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Hey everyone! This Saturday I will be traveling to New Orleans to pick up my puppy from the airport. Needless to say, I am so excited and somewhat nervous because this will be my first time owning a Doberman and raising a puppy on my own.

Anyways, my pup has been raised on a raw diet and I don't see myself having the time to be able to prepare his meals. I did some research online and talked with my local pet food dealer and purchased Orijen Large Breed Puppy food. When I told the breeder my decision, she was mainly concerned with the protein content of the kibble being too high (38%). Theo only real issues I have heard about Orijen food is that it can be TOO rich for a pup's tummy. She suggested The Honest Kitchen Revel Dehydrated Dog Food. This is not a puppy specific food. I have not used a dehydrated dog food before but, according to Dog Food Adviser it is recommended. Its protein content is 24%. Initially my main concern was the calcium content which lead me to purchase a large breed specify food and for the puppy lifestage.

Has anyone used Orijen puppy food? & Has anyone used The Honest Kitchen?

I appreciate any help!
 

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Big Lil pup
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My boy was on Orijen large breed puppy. It IS very rich. Still, he did very well. Honestly, just pay attention. While not everyone will agree, my experience was that if his stools became to loose i added a lesser (4 star) kibble. The filler firmed everything right up. Now, if he has any issues (which are very minor), I add pureed pumpkin to his food. He is now on Orijen Adult and we vary the protein. He is almost 18 months. Alls good.

i will say one thing. If you are transitioning to Orijen Large Breed puppy, do it slowly. It may take a while. You may want to start out with a lower quality food.
At the suggestion of my current youngest's breeder we started him out on a 4 star large breed puppy kibble. It was great. Never an issue.

This is just my recent experience. There are members here who have tons of knowledge with respect to canine nutrition. Hopefully they will chime in.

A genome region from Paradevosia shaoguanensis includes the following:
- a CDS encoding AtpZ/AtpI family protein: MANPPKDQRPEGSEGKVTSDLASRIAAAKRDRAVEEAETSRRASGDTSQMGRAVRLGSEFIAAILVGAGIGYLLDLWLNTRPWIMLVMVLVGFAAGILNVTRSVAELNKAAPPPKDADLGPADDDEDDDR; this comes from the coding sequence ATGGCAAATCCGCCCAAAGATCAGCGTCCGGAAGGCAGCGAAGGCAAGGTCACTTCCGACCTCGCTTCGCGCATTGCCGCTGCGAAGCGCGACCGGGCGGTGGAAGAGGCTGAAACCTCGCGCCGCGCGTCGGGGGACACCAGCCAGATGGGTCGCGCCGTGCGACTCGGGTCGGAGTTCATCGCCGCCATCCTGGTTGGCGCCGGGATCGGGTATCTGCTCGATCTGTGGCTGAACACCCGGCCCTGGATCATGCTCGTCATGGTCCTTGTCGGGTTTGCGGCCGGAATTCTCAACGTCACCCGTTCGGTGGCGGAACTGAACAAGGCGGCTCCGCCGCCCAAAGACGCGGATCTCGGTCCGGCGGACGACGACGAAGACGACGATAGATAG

John
Portland OR
 

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What food did you decide to use for the filler? I think I'm going to try mixing it first and see how he does. My next concern is how he will handle moving from raw food to dry kibble...

Thank you!
 

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I use Honest Kitchen, but I haven't used it with a young puppy, maybe starting around 6 or 7 months with my current Great Dane who has a hard time with kibble and won't eat raw meat. I really like the food, although the poops are very large, not the small poops you get with real raw. I use the grain-free version for my sensitive stomach Dane, and the grain ones for my Doberman. For both dogs I rotate the proteins.
 

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Maybe you can try looking up rawfeedingmiami.com ? You can order monthly and it ships right to your door. The only thing that would be time consuming is the monthly meal prep. Best wishes on your new pup!
 

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My puppy's on Purina Pro plan Large breed puppy. My first dobe was on Taste of the Wild all life stages, both did wonderful. I do supplement some raw a couple of nights a week, giving the puppies just a little. When I do that I usually add more veggies.

If you do switch just know your puppy will have diarrhea and an upset stomach so you may want to get some canned pumpkin to help digestion. I would maybe see if you could do a bit of raw those first few days so it's a bit less stressful transition. New home and new diet is pretty rough. With my puppy being on the same foods as the breeders they still had a touch of diarrhea (really just loose stools is a better description) those first few days. Don't let it scare unless it's explosive and they aren't eating. Any food transitions should be slow and take about 2 weeks.

How exciting for you!!! I just picked up my boy 2 weeks ago and it was soooo exciting. Don't forget to take a leash so you can walk him. Also take some paper towels, baby wipes and dog safe cleaner just in case he has an accident in his crate. Maybe some water too in case he ran out.

AND WE WILL NEED SOME PIX OF THE CUTE FELLA!
 

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Discussion Starter #7
Thanks everyone!

I'm going to add the pumpkin to the dry food for the first few meals and see how that works. He is 8 weeks old today! I added a couple pictures that I have got from the breeder but I will post more when we pick him up! :)
 

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Sirai Dobermans
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I would listen to your breeder. They tend to know their line best.

As a raw feeder, a majority of my pups went to kibble homes. I never, ever recommend Orijen. For one it's just too rich. Two, the protein is too high. Three, the calcium to phosphorous ratio is unbalanced which tends to exacerbate issues with pano.

I often recommend the Acana blends instead. Same high quality but lower protein amounts and in some of the flavors the calcium to phosphorous ratio is more balanced.